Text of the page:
Mississippi secretary of state details voting options

Nearly 136,000 requests for absentee ballots have been made this year in Mississippi. And,...
Nearly 136,000 requests for absentee ballots have been made this year in Mississippi. And, there’s still time for more.(WCAX)
Published: Oct. 22, 2020 at 2:46 PM CDT
Email This Link
Share on Pinterest
Share on LinkedIn

HATTIESBURG, Miss. (WDAM) - Coronavirus cases are still on the rise in Mississippi, and election officials are taking steps to protect voters at the polls.

According to state officials, absentee ballot requests for 2020 are soaring past the number of ballots requested in 2016.

“In 2016, we had 110,000 so we have blown by that number,” said Mississippi Secretary of State Michael Watson.

According to Watson, nearly 136,000 requests for absentee ballots have been made this year. And, there’s still time for more.

Absentee ballots that are mailed must be postmarked by Nov. 3. Watson explains how the state is ensuring those ballots are counted if they’re received after Election Day.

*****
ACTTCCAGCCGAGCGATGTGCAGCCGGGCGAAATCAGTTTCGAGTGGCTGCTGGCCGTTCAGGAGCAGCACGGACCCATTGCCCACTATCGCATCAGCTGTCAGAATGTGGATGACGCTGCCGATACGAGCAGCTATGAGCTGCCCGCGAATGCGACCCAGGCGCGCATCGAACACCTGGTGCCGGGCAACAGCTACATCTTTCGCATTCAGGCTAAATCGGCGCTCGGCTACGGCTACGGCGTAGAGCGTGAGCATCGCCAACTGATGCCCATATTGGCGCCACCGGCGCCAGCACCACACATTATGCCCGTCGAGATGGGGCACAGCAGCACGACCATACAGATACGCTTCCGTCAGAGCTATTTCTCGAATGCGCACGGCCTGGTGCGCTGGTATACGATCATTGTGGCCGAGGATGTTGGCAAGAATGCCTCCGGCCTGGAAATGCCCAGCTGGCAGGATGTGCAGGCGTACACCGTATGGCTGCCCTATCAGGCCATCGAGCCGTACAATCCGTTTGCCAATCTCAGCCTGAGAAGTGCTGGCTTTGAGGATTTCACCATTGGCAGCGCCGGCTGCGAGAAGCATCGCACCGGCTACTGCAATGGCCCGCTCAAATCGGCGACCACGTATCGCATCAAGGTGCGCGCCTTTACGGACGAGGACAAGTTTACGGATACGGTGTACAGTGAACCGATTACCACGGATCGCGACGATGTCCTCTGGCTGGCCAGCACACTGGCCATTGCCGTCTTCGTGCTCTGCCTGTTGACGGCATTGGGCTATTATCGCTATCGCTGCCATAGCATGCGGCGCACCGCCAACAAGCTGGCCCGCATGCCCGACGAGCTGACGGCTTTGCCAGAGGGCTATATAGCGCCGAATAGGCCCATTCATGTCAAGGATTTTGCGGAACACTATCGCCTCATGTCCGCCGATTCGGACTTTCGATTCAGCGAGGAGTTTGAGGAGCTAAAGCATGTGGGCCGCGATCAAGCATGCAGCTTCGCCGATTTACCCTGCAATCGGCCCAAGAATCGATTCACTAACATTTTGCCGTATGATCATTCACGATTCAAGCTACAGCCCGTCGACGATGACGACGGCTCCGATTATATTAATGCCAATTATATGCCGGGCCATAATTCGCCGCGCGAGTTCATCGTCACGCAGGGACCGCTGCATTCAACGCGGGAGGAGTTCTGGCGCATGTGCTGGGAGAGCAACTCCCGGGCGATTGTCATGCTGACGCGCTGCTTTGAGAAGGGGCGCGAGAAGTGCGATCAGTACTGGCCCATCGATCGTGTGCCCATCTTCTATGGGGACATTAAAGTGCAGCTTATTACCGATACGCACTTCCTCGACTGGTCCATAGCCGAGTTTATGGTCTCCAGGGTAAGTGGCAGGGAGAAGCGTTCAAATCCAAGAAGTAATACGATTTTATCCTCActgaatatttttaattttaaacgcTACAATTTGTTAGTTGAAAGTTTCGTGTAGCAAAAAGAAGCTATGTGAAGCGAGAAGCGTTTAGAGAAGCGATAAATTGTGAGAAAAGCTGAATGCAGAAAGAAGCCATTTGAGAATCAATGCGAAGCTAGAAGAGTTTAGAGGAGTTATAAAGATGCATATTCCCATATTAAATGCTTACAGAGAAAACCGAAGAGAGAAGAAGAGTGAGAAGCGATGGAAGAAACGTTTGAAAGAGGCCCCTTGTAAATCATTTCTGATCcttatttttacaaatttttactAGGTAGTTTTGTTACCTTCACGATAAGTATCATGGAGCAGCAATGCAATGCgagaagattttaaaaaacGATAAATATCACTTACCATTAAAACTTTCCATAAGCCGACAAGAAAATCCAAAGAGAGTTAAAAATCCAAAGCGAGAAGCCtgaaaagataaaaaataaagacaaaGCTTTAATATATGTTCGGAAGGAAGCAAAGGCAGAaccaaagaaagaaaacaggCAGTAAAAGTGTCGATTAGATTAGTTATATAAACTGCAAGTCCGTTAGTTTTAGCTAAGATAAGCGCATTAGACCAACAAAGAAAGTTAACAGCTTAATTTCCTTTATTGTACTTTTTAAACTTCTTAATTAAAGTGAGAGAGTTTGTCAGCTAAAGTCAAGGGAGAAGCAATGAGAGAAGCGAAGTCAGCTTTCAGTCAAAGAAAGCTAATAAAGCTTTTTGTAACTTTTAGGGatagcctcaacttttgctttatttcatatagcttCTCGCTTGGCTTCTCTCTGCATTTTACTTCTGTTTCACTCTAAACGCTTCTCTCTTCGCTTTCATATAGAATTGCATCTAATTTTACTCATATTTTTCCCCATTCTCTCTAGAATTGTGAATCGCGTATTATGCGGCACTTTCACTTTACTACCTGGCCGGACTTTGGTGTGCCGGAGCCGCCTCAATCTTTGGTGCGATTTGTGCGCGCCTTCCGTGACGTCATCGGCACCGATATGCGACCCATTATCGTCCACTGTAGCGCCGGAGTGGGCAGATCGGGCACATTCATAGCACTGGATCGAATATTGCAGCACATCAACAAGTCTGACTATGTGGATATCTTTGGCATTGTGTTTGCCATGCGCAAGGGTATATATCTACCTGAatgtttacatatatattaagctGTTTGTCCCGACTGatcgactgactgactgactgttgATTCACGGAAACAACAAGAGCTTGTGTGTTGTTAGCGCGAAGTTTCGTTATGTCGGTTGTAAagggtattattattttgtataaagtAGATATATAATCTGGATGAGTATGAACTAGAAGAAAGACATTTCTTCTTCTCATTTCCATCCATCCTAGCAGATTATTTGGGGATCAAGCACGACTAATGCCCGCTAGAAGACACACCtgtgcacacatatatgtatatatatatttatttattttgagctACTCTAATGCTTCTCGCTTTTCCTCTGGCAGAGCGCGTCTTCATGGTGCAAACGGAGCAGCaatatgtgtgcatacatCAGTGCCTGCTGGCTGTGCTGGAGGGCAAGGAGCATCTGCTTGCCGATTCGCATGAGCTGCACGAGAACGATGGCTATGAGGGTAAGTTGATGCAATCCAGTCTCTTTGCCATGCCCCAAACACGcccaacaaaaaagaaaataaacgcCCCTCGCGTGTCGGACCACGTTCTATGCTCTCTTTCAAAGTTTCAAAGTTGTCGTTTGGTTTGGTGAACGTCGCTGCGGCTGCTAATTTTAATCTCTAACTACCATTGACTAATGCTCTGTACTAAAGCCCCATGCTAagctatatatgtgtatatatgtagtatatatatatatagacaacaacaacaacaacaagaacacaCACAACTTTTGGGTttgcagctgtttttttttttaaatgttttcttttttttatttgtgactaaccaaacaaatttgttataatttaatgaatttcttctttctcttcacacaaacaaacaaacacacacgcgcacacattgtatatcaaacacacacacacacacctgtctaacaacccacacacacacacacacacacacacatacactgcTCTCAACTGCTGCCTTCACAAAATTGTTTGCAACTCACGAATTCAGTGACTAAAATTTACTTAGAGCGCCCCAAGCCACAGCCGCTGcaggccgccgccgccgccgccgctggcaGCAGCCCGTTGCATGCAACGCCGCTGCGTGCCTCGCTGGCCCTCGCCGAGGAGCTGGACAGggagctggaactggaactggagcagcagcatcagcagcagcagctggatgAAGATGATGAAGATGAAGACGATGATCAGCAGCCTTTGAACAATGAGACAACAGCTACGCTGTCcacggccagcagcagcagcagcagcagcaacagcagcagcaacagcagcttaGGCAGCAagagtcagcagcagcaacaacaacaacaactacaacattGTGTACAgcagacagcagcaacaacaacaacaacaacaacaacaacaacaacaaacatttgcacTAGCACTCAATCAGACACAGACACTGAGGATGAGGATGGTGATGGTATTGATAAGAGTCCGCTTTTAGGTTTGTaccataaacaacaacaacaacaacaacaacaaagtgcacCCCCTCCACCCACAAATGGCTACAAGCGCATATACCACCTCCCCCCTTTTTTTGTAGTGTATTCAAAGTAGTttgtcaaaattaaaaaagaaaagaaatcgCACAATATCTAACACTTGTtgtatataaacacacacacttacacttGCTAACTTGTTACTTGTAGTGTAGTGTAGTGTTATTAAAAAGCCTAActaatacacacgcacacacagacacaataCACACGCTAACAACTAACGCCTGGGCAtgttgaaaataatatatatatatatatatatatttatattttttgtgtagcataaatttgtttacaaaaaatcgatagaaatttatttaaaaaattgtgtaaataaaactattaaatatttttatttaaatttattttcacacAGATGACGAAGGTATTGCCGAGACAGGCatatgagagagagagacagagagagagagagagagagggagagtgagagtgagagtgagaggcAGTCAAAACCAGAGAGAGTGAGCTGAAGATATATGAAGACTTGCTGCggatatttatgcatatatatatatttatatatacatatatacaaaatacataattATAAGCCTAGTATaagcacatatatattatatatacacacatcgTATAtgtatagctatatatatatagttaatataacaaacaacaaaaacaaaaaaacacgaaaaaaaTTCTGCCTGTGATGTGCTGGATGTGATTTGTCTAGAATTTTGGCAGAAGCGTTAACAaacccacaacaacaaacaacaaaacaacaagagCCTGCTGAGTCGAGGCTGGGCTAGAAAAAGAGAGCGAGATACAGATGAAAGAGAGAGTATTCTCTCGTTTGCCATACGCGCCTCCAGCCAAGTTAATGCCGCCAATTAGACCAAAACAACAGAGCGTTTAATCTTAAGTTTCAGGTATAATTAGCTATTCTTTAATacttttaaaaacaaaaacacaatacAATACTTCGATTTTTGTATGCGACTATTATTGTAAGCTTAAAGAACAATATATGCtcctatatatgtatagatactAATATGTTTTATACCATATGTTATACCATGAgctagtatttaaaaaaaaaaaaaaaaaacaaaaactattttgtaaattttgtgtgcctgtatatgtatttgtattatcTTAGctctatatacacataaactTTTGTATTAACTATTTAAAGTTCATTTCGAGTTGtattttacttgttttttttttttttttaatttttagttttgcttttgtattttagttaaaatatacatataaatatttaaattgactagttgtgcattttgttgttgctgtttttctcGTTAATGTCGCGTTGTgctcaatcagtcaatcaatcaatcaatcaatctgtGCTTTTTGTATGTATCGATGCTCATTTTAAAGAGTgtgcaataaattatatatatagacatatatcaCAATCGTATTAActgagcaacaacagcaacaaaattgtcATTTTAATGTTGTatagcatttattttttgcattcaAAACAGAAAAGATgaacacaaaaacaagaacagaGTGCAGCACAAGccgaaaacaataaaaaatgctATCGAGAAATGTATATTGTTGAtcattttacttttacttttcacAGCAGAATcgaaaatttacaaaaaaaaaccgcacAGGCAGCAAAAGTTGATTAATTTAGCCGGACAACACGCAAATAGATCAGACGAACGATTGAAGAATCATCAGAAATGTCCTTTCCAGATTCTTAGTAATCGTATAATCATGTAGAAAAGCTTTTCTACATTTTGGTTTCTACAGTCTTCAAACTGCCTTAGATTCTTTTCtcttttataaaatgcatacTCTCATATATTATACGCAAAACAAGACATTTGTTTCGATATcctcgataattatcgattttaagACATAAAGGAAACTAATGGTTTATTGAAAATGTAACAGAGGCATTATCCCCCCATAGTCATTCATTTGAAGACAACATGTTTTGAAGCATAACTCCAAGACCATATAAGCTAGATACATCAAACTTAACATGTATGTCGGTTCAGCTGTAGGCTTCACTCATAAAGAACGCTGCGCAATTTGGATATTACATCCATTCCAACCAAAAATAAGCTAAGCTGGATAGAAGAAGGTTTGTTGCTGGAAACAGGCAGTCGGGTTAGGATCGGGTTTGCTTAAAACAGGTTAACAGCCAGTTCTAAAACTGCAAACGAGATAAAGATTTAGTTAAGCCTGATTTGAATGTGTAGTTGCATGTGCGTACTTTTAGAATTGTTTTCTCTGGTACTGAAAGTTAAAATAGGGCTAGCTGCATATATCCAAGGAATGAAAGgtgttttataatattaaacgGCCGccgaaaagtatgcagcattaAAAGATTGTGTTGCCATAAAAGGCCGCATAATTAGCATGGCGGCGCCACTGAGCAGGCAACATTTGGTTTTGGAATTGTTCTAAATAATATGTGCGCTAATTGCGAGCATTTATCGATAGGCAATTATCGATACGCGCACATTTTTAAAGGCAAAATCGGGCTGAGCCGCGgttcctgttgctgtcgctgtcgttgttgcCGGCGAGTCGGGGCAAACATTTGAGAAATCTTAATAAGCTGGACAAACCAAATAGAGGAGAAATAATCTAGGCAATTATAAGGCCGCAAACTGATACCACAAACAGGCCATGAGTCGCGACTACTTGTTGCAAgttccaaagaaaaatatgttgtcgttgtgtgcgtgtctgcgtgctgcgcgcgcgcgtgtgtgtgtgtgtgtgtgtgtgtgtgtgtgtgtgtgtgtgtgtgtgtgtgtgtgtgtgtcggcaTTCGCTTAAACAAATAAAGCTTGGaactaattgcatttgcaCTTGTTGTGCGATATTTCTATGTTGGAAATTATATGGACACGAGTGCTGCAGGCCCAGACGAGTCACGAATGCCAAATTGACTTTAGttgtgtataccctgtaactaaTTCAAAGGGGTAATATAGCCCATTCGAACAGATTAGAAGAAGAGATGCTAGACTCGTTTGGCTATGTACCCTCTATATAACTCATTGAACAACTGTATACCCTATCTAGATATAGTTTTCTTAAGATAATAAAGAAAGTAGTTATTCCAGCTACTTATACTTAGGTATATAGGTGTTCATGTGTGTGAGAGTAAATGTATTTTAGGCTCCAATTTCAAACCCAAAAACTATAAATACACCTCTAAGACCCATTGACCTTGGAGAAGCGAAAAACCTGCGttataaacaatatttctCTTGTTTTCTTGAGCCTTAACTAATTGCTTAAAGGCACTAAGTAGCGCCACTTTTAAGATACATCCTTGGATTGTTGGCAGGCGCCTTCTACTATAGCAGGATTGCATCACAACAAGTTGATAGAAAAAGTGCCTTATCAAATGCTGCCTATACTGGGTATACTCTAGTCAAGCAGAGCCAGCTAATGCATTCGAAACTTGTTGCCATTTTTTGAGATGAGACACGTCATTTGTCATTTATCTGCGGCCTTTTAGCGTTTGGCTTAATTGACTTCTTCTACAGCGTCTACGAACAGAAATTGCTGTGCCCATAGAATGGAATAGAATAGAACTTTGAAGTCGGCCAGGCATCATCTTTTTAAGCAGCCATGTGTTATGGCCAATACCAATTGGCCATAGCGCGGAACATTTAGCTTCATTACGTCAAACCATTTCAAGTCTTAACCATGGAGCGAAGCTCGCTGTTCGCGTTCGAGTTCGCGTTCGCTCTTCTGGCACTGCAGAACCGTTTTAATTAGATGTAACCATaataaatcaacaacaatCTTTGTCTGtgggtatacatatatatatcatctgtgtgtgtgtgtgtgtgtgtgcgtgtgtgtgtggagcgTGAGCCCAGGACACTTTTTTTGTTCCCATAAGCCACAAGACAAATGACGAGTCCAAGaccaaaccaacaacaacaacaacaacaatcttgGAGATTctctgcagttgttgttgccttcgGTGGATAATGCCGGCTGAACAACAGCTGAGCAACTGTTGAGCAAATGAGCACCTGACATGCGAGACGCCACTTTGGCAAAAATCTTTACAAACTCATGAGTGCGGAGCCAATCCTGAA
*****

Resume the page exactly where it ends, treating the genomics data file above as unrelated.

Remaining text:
“The way that works is obviously we have the statewide election management system so once someone requests a ballot, you are marked in the system as requesting an absentee ballot and then we will track that,” said Watson. “Once those come back in again you can see it match up, those who requested, those who sent it back in, to make sure you are accurately counted.”

However, with 12 days until our nation’s voters cast their ballots and with a required 14 day isolation period for COVID-19 positive patients, the question arises about how voters that contract coronavirus in the next 12 days do not lose their Constitutional right to vote.

Watson tells WDAM the Magnolia State received $4.7 million from the CARES Act for the November election and says $2.5 million was allocated to counties where election officials are taking steps to protect COVID-19 positive or exposed voters.

“They were purchasing tents and tables to set up outdoor open-air voting places so folks that were exposed or were feeling symptoms or were diagnosed with COVID-19 would still have a safe place to vote,” said Watson. “Additionally, you can also curbside vote. If you are diagnosed or you have been exposed, and you’re going to be, you want to make sure that you’re careful. Again you can curbside vote. Or, if the precinct does offer open-air experience you can do that as well.”

Absentee voting will continue in person at circuit clerk offices on Sat., Oct. 24, from 8 a.m. until noon and again on Sat., Oct. 31, from 8 a.m. to 5 p.m. The final day to vote absentee in-person is Oct. 31.

Copyright 2020 WDAM. All rights reserved.